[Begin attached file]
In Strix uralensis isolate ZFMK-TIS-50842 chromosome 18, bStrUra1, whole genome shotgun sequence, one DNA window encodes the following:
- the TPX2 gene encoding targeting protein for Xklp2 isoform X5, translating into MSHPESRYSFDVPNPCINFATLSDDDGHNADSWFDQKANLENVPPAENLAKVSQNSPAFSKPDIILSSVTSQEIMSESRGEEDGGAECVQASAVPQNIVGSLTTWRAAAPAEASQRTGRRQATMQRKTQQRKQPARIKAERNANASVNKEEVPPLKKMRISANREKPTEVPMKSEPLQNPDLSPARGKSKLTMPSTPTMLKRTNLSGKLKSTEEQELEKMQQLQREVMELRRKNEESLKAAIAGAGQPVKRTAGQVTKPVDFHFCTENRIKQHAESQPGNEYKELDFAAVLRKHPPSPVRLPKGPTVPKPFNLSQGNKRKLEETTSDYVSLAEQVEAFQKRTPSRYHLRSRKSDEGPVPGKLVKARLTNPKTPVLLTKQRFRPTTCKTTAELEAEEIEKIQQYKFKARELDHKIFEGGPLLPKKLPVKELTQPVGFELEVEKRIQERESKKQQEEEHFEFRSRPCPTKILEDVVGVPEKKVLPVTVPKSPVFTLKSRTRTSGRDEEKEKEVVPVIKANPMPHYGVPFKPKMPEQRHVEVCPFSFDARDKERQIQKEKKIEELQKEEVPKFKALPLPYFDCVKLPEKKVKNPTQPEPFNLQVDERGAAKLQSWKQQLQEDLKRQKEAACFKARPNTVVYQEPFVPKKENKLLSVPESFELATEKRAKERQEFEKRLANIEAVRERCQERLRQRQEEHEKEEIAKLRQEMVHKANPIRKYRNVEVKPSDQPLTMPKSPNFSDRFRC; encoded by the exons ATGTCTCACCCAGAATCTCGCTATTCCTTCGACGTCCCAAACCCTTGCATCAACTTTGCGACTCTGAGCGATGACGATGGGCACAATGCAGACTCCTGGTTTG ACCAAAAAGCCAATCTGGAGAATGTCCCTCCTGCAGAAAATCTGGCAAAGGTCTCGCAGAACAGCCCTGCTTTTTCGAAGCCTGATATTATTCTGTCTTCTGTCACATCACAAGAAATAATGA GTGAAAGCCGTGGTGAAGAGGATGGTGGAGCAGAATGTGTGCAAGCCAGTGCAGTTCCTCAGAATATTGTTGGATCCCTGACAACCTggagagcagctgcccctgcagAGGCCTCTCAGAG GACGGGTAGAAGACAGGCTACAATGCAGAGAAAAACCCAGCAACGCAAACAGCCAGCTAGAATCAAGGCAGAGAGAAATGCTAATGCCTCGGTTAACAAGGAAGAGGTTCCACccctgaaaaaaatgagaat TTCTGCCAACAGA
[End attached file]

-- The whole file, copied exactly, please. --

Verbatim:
In Strix uralensis isolate ZFMK-TIS-50842 chromosome 18, bStrUra1, whole genome shotgun sequence, one DNA window encodes the following:
- the TPX2 gene encoding targeting protein for Xklp2 isoform X5, translating into MSHPESRYSFDVPNPCINFATLSDDDGHNADSWFDQKANLENVPPAENLAKVSQNSPAFSKPDIILSSVTSQEIMSESRGEEDGGAECVQASAVPQNIVGSLTTWRAAAPAEASQRTGRRQATMQRKTQQRKQPARIKAERNANASVNKEEVPPLKKMRISANREKPTEVPMKSEPLQNPDLSPARGKSKLTMPSTPTMLKRTNLSGKLKSTEEQELEKMQQLQREVMELRRKNEESLKAAIAGAGQPVKRTAGQVTKPVDFHFCTENRIKQHAESQPGNEYKELDFAAVLRKHPPSPVRLPKGPTVPKPFNLSQGNKRKLEETTSDYVSLAEQVEAFQKRTPSRYHLRSRKSDEGPVPGKLVKARLTNPKTPVLLTKQRFRPTTCKTTAELEAEEIEKIQQYKFKARELDHKIFEGGPLLPKKLPVKELTQPVGFELEVEKRIQERESKKQQEEEHFEFRSRPCPTKILEDVVGVPEKKVLPVTVPKSPVFTLKSRTRTSGRDEEKEKEVVPVIKANPMPHYGVPFKPKMPEQRHVEVCPFSFDARDKERQIQKEKKIEELQKEEVPKFKALPLPYFDCVKLPEKKVKNPTQPEPFNLQVDERGAAKLQSWKQQLQEDLKRQKEAACFKARPNTVVYQEPFVPKKENKLLSVPESFELATEKRAKERQEFEKRLANIEAVRERCQERLRQRQEEHEKEEIAKLRQEMVHKANPIRKYRNVEVKPSDQPLTMPKSPNFSDRFRC; encoded by the exons ATGTCTCACCCAGAATCTCGCTATTCCTTCGACGTCCCAAACCCTTGCATCAACTTTGCGACTCTGAGCGATGACGATGGGCACAATGCAGACTCCTGGTTTG ACCAAAAAGCCAATCTGGAGAATGTCCCTCCTGCAGAAAATCTGGCAAAGGTCTCGCAGAACAGCCCTGCTTTTTCGAAGCCTGATATTATTCTGTCTTCTGTCACATCACAAGAAATAATGA GTGAAAGCCGTGGTGAAGAGGATGGTGGAGCAGAATGTGTGCAAGCCAGTGCAGTTCCTCAGAATATTGTTGGATCCCTGACAACCTggagagcagctgcccctgcagAGGCCTCTCAGAG GACGGGTAGAAGACAGGCTACAATGCAGAGAAAAACCCAGCAACGCAAACAGCCAGCTAGAATCAAGGCAGAGAGAAATGCTAATGCCTCGGTTAACAAGGAAGAGGTTCCACccctgaaaaaaatgagaat TTCTGCCAACAGA